The tongue weight limit does not change for your car with a change in hitch. It is what the suspension and structure of the vehicle is designed to support. A heavier hitch will only subtract from that load capacity (it's weight vs the weight of the lighter rated stuff). You can not do anything to your vehicle that will increase any of it's ratings (from a legal standpoint). The heavier hitch might give you piece of mind, but the actual failure point of the lighter equipment is most likely able to withstand peak loads 2-3 times the rated weight. Again, your tow ratings as stated in the manual will not change no matter what you change. They are what they are. part of the reason for the higher ratings in Europe have to do with the fact that all of Europe limits tow speeds to about 50 mph. They also run much lower tongue weights in Europe. If they tried to run the speeds we do here, they would get passed by their trailers in short order.
 

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2012 OB Limited, 3.6, AT
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I need a "toy-hauler" that the OB can handle and since there is not one on the market I am going to build one.

With 2 bikes and with the trailer built-out I am figuring a total weight of 2,265 pounds so loaded with camping gear and such I should be at about 2,600 pounds, this is as far as I am willing to go with a 3.6 and a stock hitch.

What I need now is a small single-axle trailer with 2 axles (so flats are not devastating!) and I have not found one yet.

So far:
Empty 950# Air conditioner (with cover) 120# BMW /5 465# Triumph TRW 300# Norton Commando 400# BMW R2 290# Insulation/wiring/stereo/construction materials 300# Spare tire 45# Electric brakes 10# Jackstands 25# Bunks (Army issue) 15# Yamaha 2KW generator 45# = 2265# (with both BMW's)

Vince
 

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Outback 3.6R, 2011 (36,000 miles)
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Towing questions?? HELP !

My Outback 3.6 R has a towing limit of 3000 lbs, and hitch rating of 200 lbs. I have never towed before, and am trying to educate myself.

I wanted to pull a small travel trailer (Scamp, dry weight 1400), but was told I need a 2 inch receiver. If I get a Subaru dealer installed hitch, they are only 1 1.4 in. But I have been told if I install a non-Subaru hitch, it could invalidate my warranty on the Subaru, and also my car insurance, since I would not be following Subaru recommendations.

Can a 1 1/4 in hitch pull a 2000 lb scamp? Is it safe? I would be a single, 60 year old woman driving alone on cross country trips for 2 years, so I tend to be conservative.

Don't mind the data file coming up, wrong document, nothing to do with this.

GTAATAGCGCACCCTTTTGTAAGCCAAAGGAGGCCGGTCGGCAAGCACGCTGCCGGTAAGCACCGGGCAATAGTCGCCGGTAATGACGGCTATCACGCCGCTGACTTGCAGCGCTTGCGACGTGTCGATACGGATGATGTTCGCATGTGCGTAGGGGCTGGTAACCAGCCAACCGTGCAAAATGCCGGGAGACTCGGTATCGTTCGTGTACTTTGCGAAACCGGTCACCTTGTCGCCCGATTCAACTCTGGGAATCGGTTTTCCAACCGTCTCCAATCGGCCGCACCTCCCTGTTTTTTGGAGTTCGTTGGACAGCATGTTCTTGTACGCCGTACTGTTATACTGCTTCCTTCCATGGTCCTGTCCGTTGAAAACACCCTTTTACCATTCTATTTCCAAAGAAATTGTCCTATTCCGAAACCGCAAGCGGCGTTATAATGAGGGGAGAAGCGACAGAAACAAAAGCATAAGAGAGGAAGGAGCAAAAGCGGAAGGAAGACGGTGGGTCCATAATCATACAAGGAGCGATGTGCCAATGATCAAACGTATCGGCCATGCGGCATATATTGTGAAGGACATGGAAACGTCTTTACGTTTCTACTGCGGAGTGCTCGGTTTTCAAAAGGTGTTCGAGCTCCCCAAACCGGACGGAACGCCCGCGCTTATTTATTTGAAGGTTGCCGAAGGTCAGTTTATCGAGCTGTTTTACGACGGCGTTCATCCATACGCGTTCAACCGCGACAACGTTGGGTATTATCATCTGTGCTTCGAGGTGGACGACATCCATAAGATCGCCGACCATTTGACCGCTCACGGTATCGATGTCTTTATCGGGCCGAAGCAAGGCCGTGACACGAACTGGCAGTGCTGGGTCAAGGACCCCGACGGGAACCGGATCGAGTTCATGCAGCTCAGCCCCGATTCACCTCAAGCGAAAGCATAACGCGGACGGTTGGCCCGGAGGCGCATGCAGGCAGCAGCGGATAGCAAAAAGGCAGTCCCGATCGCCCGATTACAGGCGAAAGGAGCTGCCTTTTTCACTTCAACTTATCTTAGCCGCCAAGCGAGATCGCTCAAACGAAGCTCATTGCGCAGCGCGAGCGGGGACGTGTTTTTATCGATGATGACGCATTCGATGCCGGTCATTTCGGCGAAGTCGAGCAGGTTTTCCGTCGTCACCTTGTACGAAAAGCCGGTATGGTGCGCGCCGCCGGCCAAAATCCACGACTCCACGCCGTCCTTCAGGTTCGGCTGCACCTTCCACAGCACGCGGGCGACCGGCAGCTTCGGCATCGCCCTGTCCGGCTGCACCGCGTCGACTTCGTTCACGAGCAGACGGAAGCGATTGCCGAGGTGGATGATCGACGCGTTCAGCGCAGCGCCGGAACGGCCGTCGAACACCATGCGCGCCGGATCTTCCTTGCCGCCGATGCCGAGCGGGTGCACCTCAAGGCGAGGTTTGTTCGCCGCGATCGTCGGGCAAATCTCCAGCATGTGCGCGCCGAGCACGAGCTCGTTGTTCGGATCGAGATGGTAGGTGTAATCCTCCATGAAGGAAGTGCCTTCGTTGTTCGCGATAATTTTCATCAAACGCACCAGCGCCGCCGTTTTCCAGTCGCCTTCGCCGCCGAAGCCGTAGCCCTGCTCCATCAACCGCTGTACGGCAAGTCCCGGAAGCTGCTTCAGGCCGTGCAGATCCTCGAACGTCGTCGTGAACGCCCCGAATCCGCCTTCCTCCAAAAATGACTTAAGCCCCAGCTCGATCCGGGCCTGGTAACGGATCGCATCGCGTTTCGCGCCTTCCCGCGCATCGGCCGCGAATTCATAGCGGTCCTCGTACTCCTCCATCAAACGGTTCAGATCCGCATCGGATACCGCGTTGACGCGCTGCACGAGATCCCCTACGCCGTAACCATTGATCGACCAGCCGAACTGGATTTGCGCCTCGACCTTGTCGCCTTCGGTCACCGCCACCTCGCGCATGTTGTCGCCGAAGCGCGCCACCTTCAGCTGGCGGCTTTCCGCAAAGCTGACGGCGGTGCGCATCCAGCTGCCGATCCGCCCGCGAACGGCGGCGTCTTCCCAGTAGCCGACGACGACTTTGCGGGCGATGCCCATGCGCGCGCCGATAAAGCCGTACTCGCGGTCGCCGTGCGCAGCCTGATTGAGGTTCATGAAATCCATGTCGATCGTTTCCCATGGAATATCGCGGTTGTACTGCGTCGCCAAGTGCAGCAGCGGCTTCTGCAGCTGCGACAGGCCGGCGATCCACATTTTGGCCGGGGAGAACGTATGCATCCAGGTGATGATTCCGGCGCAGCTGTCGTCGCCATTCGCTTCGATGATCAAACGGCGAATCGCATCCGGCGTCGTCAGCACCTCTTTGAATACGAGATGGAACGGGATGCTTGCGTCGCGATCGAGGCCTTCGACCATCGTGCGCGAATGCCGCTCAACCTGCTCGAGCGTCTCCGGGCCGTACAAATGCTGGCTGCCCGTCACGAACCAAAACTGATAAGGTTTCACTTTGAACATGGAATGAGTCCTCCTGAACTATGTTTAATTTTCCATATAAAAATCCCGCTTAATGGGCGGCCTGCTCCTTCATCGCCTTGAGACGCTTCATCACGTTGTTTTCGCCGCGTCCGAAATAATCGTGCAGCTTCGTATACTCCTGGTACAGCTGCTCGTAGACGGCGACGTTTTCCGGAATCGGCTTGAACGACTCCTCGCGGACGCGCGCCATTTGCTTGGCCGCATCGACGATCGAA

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My Outback 3.6 R has a towing limit of 3000 lbs, and hitch rating of 200 lbs. I have never towed before, and am trying to educate myself.

I wanted to pull a small travel trailer (Scamp, dry weight 1400), but was told I need a 2 inch receiver. If I get a Subaru dealer installed hitch, they are only 1 1.4 in. But I have been told if I install a non-Subaru hitch, it could invalidate my warranty on the Subaru, and also my car insurance, since I would not be following Subaru recommendations.

Can a 1 1/4 in hitch pull a 2000 lb scamp? Is it safe? I would be a single, 60 year old woman driving alone on cross country trips for 2 years, so I tend to be conservative.
Couple of things the only 2inch receivers are aftermarket hitches subaru dealers will not install them. Uhaul will at 1/4th the dealer cost.
This will not invalidate your warranty unless they cut holes in your frame and your warranty claim is on frame damage caused by improperly installed hitch. My Hidden Hitches on both our cars Legacy and OB are bolted to the factory hitch mounting points and were installed the same way Subaru installs theirs.

Warranty void does not happen easily and the damaged must be both blatant and obviously caused by non OEM parts on the car or improper use of the vehicle etc.
 

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I need a "toy-hauler" that the OB can handle and since there is not one on the market I am going to build one.

With 2 bikes and with the trailer built-out I am figuring a total weight of 2,265 pounds so loaded with camping gear and such I should be at about 2,600 pounds, this is as far as I am willing to go with a 3.6 and a stock hitch.